7

I am looking for a function similar to those in clojure.walk that have an inner function that takes as argument :

  • not a key and a value, as is the case with the clojure.walk/walk function
  • but the vector of keys necessary to access a value from the top-level data structure.
  • recursively traverses all data

Example :

;; not good since it takes `[k v]` as argument instead of `[path v]`, and is not recursive.
user=> (clojure.walk/walk (fn [[k v]] [k (* 10 v)]) identity {:a 1 :b {:c 2}})
;; {:a 10, :c 30, :b 20}

;; it should receive as arguments instead :
[[:a] 1]
[[:b :c] 2]

Note:

  • It should work with arrays too, using the keys 0, 1, 2... (just like in get-in).
  • I don't really care about the outer parameter, if that allows to simplify the code.
8

Currently learning clojure, I tried this as an exercise. I however found it quite tricky to implement it directly as a walk down the tree that applies the inner function as it goes.

To achieve the result you are looking for, I split the task in 2:

  • First transform the nested structure into a dictionary with the path as key, and the value,
  • Then map the inner function over, or reduce with the outer function.

My implementation:

;; Helper function to have vector's indexes work like for get-in
(defn- to-indexed-seqs [coll]
  (if (map? coll)
    coll
    (map vector (range) coll)))

;; Flattening the tree to a dict of (path, value) pairs that I can map over
;; user>  (flatten-path [] {:a {:k1 1 :k2 2} :b [1 2 3]})
;; {[:a :k1] 1, [:a :k2] 2, [:b 0] 1, [:b 1] 2, [:b 2] 3}
(defn- flatten-path [path step]
  (if (coll? step)
    (->> step
         to-indexed-seqs
         (map (fn [[k v]] (flatten-path (conj path k) v)))
         (into {}))
    [path step]))

;; Some final glue
(defn path-walk [f coll]
  (->> coll
      (flatten-path [])
      (map #(apply f %))))

;; user> (println (clojure.string/join "\n" (path-walk #(str %1 " - " %2) {:a {:k1 1 :k2 2} :b [1 2 3]})))
;; [:a :k1] - 1
;; [:a :k2] - 2
;; [:b 0] - 1
;; [:b 1] - 2
;; [:b 2] - 3
3
  • 1
    In your example, shouldn't the data be {[:a :k1] 1, [:a :k2] 2, [:b 0] 1, [:b 1] 2, [:b 2] 3} ? – nha Nov 13 '15 at 20:45
  • Oops, indeed! There is an error in the to-index-seqs, it should be: (map vector (range) coll) instead of: (map vector coll (range)) I'll update my answer :) – kimsnj Nov 13 '15 at 23:11
  • Thanks ! I accepted your answer, but would still like to have a solution that doesn't require enumerating paths (my use case is a database migration that requires some transformations). – nha Nov 14 '15 at 9:54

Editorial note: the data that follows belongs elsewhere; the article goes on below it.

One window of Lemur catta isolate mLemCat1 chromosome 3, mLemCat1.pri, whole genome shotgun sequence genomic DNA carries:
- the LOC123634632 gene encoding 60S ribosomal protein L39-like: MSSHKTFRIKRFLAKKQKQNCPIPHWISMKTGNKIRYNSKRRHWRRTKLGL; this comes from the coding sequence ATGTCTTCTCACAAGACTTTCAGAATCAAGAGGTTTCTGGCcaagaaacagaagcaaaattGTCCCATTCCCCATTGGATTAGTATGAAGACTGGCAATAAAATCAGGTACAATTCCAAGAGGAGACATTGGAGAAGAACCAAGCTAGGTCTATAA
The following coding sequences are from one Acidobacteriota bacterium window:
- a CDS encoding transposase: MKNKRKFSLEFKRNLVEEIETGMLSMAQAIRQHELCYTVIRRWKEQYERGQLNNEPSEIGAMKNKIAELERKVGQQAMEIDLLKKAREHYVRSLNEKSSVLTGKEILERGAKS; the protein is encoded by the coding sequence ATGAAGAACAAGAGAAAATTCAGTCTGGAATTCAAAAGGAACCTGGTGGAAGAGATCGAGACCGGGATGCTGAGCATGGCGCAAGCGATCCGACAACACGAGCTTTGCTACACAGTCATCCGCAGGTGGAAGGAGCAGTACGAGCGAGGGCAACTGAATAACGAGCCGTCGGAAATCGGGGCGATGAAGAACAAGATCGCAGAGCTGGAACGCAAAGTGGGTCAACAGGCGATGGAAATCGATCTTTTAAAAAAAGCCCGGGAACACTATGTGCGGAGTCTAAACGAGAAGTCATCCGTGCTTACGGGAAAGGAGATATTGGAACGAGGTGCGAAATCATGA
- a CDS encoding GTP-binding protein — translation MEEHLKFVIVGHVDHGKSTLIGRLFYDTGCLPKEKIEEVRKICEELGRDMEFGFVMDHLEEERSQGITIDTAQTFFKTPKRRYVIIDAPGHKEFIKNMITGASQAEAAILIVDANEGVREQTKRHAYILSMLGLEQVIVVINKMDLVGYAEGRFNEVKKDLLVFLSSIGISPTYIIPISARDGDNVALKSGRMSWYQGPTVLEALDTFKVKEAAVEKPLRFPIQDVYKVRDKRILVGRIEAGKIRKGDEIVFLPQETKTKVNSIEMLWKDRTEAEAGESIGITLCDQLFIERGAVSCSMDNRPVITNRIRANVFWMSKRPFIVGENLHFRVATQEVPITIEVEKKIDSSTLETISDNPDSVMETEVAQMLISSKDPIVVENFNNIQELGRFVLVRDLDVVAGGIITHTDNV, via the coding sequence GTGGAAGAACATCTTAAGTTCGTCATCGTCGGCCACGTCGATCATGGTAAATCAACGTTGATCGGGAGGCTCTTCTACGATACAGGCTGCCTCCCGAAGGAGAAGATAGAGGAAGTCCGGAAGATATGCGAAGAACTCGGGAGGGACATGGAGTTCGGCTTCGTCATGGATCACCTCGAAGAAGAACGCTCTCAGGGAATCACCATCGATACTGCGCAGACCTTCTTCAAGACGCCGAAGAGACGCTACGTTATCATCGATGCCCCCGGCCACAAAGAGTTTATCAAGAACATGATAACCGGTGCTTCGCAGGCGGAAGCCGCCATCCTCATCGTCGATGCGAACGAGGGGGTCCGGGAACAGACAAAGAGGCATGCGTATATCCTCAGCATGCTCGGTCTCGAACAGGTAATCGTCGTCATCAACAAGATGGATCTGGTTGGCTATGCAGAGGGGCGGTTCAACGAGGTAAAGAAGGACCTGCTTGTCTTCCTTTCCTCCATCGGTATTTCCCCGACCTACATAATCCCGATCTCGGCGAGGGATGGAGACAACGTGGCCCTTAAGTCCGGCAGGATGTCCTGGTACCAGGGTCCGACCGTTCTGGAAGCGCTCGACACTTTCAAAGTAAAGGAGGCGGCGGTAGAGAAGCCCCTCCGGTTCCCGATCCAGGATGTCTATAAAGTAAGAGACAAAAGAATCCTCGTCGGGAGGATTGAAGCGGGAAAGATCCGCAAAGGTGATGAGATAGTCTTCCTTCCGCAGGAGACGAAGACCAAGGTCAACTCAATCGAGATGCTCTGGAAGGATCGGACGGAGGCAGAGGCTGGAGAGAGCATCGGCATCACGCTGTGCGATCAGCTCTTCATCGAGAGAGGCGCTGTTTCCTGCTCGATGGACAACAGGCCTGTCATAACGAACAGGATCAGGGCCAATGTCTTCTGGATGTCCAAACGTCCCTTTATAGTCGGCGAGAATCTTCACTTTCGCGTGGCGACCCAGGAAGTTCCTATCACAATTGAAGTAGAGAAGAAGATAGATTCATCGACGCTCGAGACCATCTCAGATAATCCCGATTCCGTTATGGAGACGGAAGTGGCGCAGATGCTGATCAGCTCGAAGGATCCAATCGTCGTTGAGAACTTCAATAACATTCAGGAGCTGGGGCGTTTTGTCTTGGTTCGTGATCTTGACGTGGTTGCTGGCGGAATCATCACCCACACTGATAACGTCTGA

0

It turns out that Stuart Halloway published a gist that could be of some use (it uses a protocol, which makes it extensible as well) :

(ns user)

(def app
  "Intenal Helper"
  (fnil conj []))

(defprotocol PathSeq
  (path-seq* [form path] "Helper for path-seq"))

(extend-protocol PathSeq
  java.util.List
  (path-seq*
   [form path]
   (->> (map-indexed
         (fn [idx item]
           (path-seq* item (app path idx)))
         form)
        (mapcat identity)))

  java.util.Map
  (path-seq*
   [form path]
   (->> (map
         (fn [[k v]]
           (path-seq* v (app path k)))
         form)
        (mapcat identity)))

  java.util.Set
  (path-seq*
   [form path]
   (->> (map
         (fn [v]
           (path-seq* v (app path v)))
         form)
        (mapcat identity)))


  java.lang.Object
  (path-seq* [form path] [[form path]])

  nil
  (path-seq* [_ path] [[nil path]]))

(defn path-seq
  "Returns a sequence of paths into a form, and the elements found at
   those paths.  Each item in the sequence is a map with :path
   and :form keys. Paths are built based on collection type: lists
   by position, maps by key, and sets by value, e.g.

   (path-seq [:a [:b :c] {:d :e} #{:f}])

   ({:path [0], :form :a}
    {:path [1 0], :form :b}
    {:path [1 1], :form :c}
    {:path [2 :d], :form :e}
    {:path [3 :f], :form :f})
   "
  [form]
  (map
   #(let [[form path] %]
      {:path path :form form})
   (path-seq* form nil)))

(comment
  (path-seq [:a [:b :c] {:d :e} #{:f}])

  ;; finding nils hiding in data structures:
  (->> (path-seq [:a [:b nil] {:d :e} #{:f}])
       (filter (comp nil? :form)))

  ;; finding a nil hiding in a Datomic transaction
  (->> (path-seq {:db/id 100
                  :friends [{:firstName "John"}
                            {:firstName nil}]})
       (filter (comp nil? :form)))


  )

Note : in my case I could also have used Specter, so if you are reading this, you may want to check it out as well.

0

There is also https://github.com/levand/contextual/

(def node (:b (first (root :a))))

(= node {:c 1}) ;; => true

(c/context node) ;; => [:a 0 :b]

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